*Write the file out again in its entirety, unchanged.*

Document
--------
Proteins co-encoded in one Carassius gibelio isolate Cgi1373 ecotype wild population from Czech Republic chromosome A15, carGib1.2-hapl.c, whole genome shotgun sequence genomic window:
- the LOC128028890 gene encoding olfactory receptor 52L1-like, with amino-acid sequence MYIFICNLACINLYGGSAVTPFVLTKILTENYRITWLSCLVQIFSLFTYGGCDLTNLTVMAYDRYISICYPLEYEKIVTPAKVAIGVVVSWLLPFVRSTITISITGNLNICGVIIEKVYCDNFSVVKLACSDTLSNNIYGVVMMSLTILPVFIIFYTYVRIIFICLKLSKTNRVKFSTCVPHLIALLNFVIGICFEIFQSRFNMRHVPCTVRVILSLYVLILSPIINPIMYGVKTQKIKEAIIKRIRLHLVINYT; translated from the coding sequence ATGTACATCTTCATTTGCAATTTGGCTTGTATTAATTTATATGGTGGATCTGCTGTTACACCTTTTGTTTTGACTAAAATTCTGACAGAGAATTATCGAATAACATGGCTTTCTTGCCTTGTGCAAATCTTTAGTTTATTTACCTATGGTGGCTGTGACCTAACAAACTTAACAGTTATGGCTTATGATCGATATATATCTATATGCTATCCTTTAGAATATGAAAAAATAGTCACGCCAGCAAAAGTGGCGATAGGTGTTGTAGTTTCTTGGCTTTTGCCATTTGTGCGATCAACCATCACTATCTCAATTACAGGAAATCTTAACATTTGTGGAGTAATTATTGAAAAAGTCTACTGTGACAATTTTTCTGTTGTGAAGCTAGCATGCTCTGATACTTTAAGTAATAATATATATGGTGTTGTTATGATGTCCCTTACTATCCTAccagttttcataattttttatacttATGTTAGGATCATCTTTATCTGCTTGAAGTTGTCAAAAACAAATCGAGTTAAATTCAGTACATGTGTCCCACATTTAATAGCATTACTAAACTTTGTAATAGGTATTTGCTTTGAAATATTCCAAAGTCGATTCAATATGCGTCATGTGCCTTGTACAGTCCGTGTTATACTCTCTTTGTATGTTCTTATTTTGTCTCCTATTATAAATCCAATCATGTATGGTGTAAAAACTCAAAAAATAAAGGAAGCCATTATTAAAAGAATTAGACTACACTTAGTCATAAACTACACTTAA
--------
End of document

Proteins co-encoded in one Carassius gibelio isolate Cgi1373 ecotype wild population from Czech Republic chromosome A15, carGib1.2-hapl.c, whole genome shotgun sequence genomic window:
- the LOC128028890 gene encoding olfactory receptor 52L1-like, with amino-acid sequence MYIFICNLACINLYGGSAVTPFVLTKILTENYRITWLSCLVQIFSLFTYGGCDLTNLTVMAYDRYISICYPLEYEKIVTPAKVAIGVVVSWLLPFVRSTITISITGNLNICGVIIEKVYCDNFSVVKLACSDTLSNNIYGVVMMSLTILPVFIIFYTYVRIIFICLKLSKTNRVKFSTCVPHLIALLNFVIGICFEIFQSRFNMRHVPCTVRVILSLYVLILSPIINPIMYGVKTQKIKEAIIKRIRLHLVINYT; translated from the coding sequence ATGTACATCTTCATTTGCAATTTGGCTTGTATTAATTTATATGGTGGATCTGCTGTTACACCTTTTGTTTTGACTAAAATTCTGACAGAGAATTATCGAATAACATGGCTTTCTTGCCTTGTGCAAATCTTTAGTTTATTTACCTATGGTGGCTGTGACCTAACAAACTTAACAGTTATGGCTTATGATCGATATATATCTATATGCTATCCTTTAGAATATGAAAAAATAGTCACGCCAGCAAAAGTGGCGATAGGTGTTGTAGTTTCTTGGCTTTTGCCATTTGTGCGATCAACCATCACTATCTCAATTACAGGAAATCTTAACATTTGTGGAGTAATTATTGAAAAAGTCTACTGTGACAATTTTTCTGTTGTGAAGCTAGCATGCTCTGATACTTTAAGTAATAATATATATGGTGTTGTTATGATGTCCCTTACTATCCTAccagttttcataattttttatacttATGTTAGGATCATCTTTATCTGCTTGAAGTTGTCAAAAACAAATCGAGTTAAATTCAGTACATGTGTCCCACATTTAATAGCATTACTAAACTTTGTAATAGGTATTTGCTTTGAAATATTCCAAAGTCGATTCAATATGCGTCATGTGCCTTGTACAGTCCGTGTTATACTCTCTTTGTATGTTCTTATTTTGTCTCCTATTATAAATCCAATCATGTATGGTGTAAAAACTCAAAAAATAAAGGAAGCCATTATTAAAAGAATTAGACTACACTTAGTCATAAACTACACTTAA